The sea epic “Master and Commander: The Far Side of the World” is conspicuously the only film in this year’s f/x bakeoff that charts a course toward realism rather than fantasy.
Director Peter Weir never intended pic to be an effects movie. These days, however, any movie starring the sea automatically becomes one.
“Digital water is one of the hardest things to do successfully,” says visual effects supervisor Matthew Butler, of Santa Monica-based Digital Domain. Butler, who’s worked on everything from “Titanic” to “XXX” and has a master’s degree in computational fluid dynamics from MIT, notes that anything involving real, live physics instantly restricts your artistic license.
“We’re born with the innate capability of seeing if something is wrong, so any photorealistic move is hard to pull off,” he explains.
For “Master and Commander,” it took three visual effects companies — Asylum, Industrial Light & Magic and New Zealand’s Weta — to create the more than 700 effects shots that deliver the film’s incredible ocean battle scenes and digitally enhanced storms.
“Peter Weir was very concerned about it looking real and organic. He saw ‘The Perfect Storm’ and didn’t want to create something Hollywood-esque as that was,” says ILM’s Stefen Fangmeier, whose previous experience supervising effects on “The Perfect Storm” made him both an unlikely and a natural choice for the same job on “Master and Commander.”
Fangmeier came on board late in the film’s evolution, when it became obvious that more effects work would be needed than originally planned. At the director’s behest, Fangmeier minimized reliance on CG, instead using photographic images of water and miniature ships built by Weta. Compositing tools were used to fine-tune all the layers of material.
“The film in its approach is a little bit of a throwback to the old days of using miniatures. Asylum did use 3-D models for some of the shots, but we at ILM didn’t have time to get them into our pipeline,” he says. “Often times we warped the images of the water and the miniatures to make it work.”
Asylum’s Nathan McGuinness took a similarly retrospective tact for the pic’s central storm sequence. He made several trips on the high seas to collect footage, encountering a full-on storm off South America’s Cape Horn that gave him the needed source material.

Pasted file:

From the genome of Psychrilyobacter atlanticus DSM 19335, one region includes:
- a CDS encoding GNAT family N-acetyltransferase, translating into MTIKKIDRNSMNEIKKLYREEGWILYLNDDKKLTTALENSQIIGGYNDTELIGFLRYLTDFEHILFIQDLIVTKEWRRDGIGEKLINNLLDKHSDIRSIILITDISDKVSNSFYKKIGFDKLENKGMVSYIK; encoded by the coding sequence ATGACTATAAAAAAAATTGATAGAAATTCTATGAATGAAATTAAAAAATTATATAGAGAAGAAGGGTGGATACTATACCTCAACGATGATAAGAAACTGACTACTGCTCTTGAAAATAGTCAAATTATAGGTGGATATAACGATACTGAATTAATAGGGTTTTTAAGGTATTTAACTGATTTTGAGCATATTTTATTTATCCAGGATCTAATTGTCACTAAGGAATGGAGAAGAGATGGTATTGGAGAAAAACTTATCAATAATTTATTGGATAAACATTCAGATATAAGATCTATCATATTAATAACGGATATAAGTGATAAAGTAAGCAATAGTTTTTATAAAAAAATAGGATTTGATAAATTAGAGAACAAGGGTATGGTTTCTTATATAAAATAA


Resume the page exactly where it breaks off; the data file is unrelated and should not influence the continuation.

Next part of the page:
“There’s not one piece of ocean in that storm sequence that isn’t real,” says McGuinness, who describes the sequence as “one giant illusion,” created with layer upon layer of computer-assembled ocean-wave footage.
McGuinness had the scene spliced together in the Avid, then went in and built the digital ocean piece by piece.
“CG water is obviously more controllable from a visual effects standpoint, but I felt after testing my theories that compositing was going to be a more believable solution. Peter Weir only wanted to see the most believable images. There were some shots that were 100 layers deep, with the layers of water, rain, mist, the ship going into the water and the enhancements on the ship itself. It was like a gigantic jigsaw puzzle.”
Though the software tools for creating water effects improve with every project, a combination of live action and CGI is the most effective solution.
For the fantasy pic “Peter Pan,” another f/x contender, Digital Domain’s Mark Forker went to Australia to shoot footage of whitewater specifically for the scenes with the croc.
“Going into it, we did some development on our fluid simulation, and that gave us confidence that we could move bodies of water in ways as it related to the croc,” Forker says.
He dropped various objects into the water to get a library of movements he would later use to embellish shots. “I shot as much as I could of the castle sequence with objects moving through, into and out of the water,” he explains.
Still, the future for water effects, adds Oscar-winning f/x whiz Kevin Mack, lies in improving computer simulation.
“All of the understanding and equations are there, it’s really now just a question of people creating robust, production worthy applications,” he says.